As Bennett regained control over the brief chaotic response that followed and several members of the public walked out, McDonald appeared unmoved by any calls for an apology and responded simply with another comment that “the truth hurts” without providing supporting evidence or explanation.

After a vote on McDonald’s motion on the zoning amendment failed to pass, a motion to send it back to the planning board for additional work was approved by council. Nason, still riled by McDonald’s comment, then said he wanted McDonald censured, which is basically an official strong or vehement expression of disapproval.

Although Bennett said he agreed that the comment was inappropriate, he did not vote in favor of censure and Newberry said he did not hear McDonald’s comment. With only Nason and Conners voting in favor of it, the motion to censure McDonald failed.

When questioned about his comments after the meeting McDonald said during a telephone interview that it was not a personal attack.

Although McDonald offered a number of reasons to vote against the issue, his only support for the comment was to explain that Nason is an architect and designing a bigger house means he could charge more money.

“He sees it from the business side and I see it from the community side,” said McDonald, adding that there was also some frustration in dealing with a topic that had already been defeated.

Appointments, plan passes

Other business for the evening included appointing David Neal and Andy Ward to regular planning board positions and voting to have Leo L. Holland and Michael Basilone fill alternate positions on the planning board. After a short public hearing, council approved an application submitted by the Southern Shores Volunteer Fire Department to amend sections of town code for fire station parking, signage and setback requirements.

A capital infrastructure improvement plan for fiscal 2019 passed on a unanimous 5-0 vote with little discussion.

No left turn
During staff reports Police Chief David M. Kole provided a detailed report from the June 23-24 “No Left Turn” experiment. Some of the information compiled within an hour before the evening meeting.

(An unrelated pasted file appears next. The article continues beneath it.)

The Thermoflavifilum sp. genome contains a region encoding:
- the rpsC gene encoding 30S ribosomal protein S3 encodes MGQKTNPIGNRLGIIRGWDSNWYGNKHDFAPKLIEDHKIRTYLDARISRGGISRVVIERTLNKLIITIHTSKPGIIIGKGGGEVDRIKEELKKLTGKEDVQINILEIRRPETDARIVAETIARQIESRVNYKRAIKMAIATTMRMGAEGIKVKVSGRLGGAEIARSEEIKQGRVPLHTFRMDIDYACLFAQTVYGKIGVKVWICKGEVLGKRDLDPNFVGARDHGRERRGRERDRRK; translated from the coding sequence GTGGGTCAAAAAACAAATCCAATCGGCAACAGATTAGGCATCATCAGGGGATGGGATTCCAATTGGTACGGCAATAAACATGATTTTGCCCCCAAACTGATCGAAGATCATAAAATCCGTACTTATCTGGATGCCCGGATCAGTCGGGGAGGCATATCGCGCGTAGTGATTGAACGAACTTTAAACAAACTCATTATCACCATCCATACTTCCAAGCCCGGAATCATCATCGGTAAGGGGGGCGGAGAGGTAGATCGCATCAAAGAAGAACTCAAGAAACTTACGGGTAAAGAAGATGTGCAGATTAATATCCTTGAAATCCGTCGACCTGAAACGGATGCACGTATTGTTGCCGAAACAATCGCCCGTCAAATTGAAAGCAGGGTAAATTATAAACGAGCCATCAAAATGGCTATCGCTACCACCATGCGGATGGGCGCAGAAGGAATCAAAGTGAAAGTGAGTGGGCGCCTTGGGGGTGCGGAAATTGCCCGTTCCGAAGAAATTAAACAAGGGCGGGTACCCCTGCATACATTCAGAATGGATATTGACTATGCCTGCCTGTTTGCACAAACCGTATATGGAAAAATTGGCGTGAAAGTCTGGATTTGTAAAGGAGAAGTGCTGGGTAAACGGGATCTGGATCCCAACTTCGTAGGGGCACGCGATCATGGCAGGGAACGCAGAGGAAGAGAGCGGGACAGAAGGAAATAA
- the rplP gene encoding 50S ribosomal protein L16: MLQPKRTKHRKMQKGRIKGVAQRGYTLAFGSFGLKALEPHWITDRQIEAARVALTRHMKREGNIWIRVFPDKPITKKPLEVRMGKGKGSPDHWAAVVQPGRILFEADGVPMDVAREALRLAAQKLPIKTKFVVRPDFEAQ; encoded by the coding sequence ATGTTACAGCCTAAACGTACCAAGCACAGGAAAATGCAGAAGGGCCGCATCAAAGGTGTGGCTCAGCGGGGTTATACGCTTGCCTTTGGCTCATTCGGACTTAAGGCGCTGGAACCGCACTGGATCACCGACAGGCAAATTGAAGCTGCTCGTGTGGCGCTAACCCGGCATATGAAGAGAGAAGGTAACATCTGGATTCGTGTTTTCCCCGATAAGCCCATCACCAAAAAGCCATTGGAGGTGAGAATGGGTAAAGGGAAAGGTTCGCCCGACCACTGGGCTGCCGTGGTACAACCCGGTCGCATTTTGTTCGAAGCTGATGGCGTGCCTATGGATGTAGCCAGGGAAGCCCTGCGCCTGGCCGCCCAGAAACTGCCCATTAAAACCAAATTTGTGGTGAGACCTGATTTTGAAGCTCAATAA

Kole said while others have drawn and published conclusion from the provided information he drew no conclusion in spite of reports that he has.

Kole went on to say that while the numbers are there for review, he explained that the mechanical counters only record vehicles moving 3 mph or faster. He pointed out also that contrary to reports that the intersection was confusing, it was a well set-up, profession operation with a clear intent on what was prohibited.

“The only confusion was from people watching their phones and GPS units and not the road, there was nothing confusing with the set-up,” Kole added.

Local responses were varied. While some residents were happy with the traffic flow, others were not. Cost of the exercise was between $6,800 and $7,000.

New fire station

In his report Town Manager Peter Rascoe advised that discussion with the fire department continue and a 2019 contract is expected soon as are a site plan for the new fire station.

Council members also heard public comments requesting a different meeting time and more than three minutes for public comment, a detailed explanation of the word bias, a suggestion that the state be contacted to help with summer traffic and that portable bathrooms be provided for travelers stuck in standstill traffic, and a call for town council members to put aside personal differences and work as a team for the good of Southern Shores.

Unless a special meeting is called, the next Southern Shores Town Council meeting will be 5:30 p.m. on Tuesday, Aug. 7.